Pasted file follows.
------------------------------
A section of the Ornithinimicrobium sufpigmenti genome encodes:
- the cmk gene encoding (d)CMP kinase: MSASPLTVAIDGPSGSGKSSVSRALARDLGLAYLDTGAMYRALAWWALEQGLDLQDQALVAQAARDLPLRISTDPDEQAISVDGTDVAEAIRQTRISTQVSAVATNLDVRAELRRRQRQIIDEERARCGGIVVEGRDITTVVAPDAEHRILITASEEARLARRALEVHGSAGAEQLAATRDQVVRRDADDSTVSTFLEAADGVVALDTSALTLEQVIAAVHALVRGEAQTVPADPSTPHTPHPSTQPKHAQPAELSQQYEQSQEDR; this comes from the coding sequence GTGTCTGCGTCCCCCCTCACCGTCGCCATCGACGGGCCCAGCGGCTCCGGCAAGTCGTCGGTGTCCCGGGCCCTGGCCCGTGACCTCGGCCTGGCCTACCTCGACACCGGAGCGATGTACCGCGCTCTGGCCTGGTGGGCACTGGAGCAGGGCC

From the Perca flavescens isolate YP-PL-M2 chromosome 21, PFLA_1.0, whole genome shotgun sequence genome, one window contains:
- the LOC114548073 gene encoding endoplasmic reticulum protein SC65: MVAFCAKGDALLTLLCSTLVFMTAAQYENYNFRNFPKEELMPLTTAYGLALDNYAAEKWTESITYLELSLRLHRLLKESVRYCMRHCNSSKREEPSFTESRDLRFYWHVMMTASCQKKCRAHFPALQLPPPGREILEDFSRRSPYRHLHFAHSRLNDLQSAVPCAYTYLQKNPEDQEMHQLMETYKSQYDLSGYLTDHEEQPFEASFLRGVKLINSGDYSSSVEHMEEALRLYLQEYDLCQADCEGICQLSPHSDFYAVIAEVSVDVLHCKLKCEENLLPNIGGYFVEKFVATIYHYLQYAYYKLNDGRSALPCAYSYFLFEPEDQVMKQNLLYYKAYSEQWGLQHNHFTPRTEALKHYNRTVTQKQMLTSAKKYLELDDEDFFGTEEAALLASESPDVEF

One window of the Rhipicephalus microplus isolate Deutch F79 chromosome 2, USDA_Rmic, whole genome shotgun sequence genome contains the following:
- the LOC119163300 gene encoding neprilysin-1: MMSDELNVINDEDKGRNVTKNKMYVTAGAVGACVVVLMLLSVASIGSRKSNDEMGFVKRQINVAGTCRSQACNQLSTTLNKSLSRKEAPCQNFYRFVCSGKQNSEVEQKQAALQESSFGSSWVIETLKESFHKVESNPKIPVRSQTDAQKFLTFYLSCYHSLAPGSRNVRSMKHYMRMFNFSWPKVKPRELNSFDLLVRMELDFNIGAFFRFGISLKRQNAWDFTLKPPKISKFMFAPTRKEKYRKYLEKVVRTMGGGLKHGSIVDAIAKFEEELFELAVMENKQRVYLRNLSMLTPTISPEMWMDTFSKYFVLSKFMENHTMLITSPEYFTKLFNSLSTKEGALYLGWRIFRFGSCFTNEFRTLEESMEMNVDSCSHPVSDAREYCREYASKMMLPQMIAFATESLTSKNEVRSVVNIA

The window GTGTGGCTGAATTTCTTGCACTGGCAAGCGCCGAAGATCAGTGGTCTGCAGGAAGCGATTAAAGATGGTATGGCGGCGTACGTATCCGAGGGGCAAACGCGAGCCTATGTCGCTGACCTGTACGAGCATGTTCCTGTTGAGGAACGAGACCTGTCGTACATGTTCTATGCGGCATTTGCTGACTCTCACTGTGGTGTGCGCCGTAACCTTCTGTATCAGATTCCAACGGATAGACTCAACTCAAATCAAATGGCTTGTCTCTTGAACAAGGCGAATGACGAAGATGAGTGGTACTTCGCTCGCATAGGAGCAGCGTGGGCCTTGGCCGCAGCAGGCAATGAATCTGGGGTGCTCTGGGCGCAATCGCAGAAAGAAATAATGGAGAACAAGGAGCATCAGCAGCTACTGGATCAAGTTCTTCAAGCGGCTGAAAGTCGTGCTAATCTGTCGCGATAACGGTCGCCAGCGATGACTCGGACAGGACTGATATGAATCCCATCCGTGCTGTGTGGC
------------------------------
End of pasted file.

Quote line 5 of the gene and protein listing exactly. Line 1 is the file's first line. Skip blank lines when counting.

One window of the Rhipicephalus microplus isolate Deutch F79 chromosome 2, USDA_Rmic, whole genome shotgun sequence genome contains the following: